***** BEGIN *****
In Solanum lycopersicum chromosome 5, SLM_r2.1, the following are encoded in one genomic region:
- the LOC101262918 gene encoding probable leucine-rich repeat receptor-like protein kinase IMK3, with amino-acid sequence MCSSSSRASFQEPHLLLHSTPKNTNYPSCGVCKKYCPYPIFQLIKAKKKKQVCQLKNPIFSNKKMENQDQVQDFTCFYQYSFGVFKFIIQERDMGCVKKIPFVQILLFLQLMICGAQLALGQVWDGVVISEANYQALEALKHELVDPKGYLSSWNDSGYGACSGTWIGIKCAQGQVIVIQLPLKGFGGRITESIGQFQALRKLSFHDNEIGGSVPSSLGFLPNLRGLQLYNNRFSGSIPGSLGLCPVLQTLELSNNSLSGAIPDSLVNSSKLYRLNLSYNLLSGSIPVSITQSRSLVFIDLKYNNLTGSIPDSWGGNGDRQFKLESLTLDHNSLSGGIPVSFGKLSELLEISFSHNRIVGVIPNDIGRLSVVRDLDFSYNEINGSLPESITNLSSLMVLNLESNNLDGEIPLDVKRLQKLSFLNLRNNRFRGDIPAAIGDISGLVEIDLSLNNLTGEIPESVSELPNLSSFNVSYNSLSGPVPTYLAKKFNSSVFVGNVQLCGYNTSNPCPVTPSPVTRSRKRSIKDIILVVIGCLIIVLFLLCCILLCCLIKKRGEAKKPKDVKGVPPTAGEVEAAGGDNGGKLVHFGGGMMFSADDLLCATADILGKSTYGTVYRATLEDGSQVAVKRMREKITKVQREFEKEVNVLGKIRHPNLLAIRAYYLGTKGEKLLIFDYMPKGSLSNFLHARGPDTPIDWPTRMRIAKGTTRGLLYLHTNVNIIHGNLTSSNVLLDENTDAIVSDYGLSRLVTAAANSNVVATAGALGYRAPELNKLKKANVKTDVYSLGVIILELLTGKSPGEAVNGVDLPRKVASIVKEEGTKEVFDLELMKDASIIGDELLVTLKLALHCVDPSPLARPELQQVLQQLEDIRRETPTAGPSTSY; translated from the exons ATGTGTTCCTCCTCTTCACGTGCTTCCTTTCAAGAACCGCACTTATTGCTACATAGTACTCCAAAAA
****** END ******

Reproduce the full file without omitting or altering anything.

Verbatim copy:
In Solanum lycopersicum chromosome 5, SLM_r2.1, the following are encoded in one genomic region:
- the LOC101262918 gene encoding probable leucine-rich repeat receptor-like protein kinase IMK3, with amino-acid sequence MCSSSSRASFQEPHLLLHSTPKNTNYPSCGVCKKYCPYPIFQLIKAKKKKQVCQLKNPIFSNKKMENQDQVQDFTCFYQYSFGVFKFIIQERDMGCVKKIPFVQILLFLQLMICGAQLALGQVWDGVVISEANYQALEALKHELVDPKGYLSSWNDSGYGACSGTWIGIKCAQGQVIVIQLPLKGFGGRITESIGQFQALRKLSFHDNEIGGSVPSSLGFLPNLRGLQLYNNRFSGSIPGSLGLCPVLQTLELSNNSLSGAIPDSLVNSSKLYRLNLSYNLLSGSIPVSITQSRSLVFIDLKYNNLTGSIPDSWGGNGDRQFKLESLTLDHNSLSGGIPVSFGKLSELLEISFSHNRIVGVIPNDIGRLSVVRDLDFSYNEINGSLPESITNLSSLMVLNLESNNLDGEIPLDVKRLQKLSFLNLRNNRFRGDIPAAIGDISGLVEIDLSLNNLTGEIPESVSELPNLSSFNVSYNSLSGPVPTYLAKKFNSSVFVGNVQLCGYNTSNPCPVTPSPVTRSRKRSIKDIILVVIGCLIIVLFLLCCILLCCLIKKRGEAKKPKDVKGVPPTAGEVEAAGGDNGGKLVHFGGGMMFSADDLLCATADILGKSTYGTVYRATLEDGSQVAVKRMREKITKVQREFEKEVNVLGKIRHPNLLAIRAYYLGTKGEKLLIFDYMPKGSLSNFLHARGPDTPIDWPTRMRIAKGTTRGLLYLHTNVNIIHGNLTSSNVLLDENTDAIVSDYGLSRLVTAAANSNVVATAGALGYRAPELNKLKKANVKTDVYSLGVIILELLTGKSPGEAVNGVDLPRKVASIVKEEGTKEVFDLELMKDASIIGDELLVTLKLALHCVDPSPLARPELQQVLQQLEDIRRETPTAGPSTSY; translated from the exons ATGTGTTCCTCCTCTTCACGTGCTTCCTTTCAAGAACCGCACTTATTGCTACATAGTACTCCAAAAA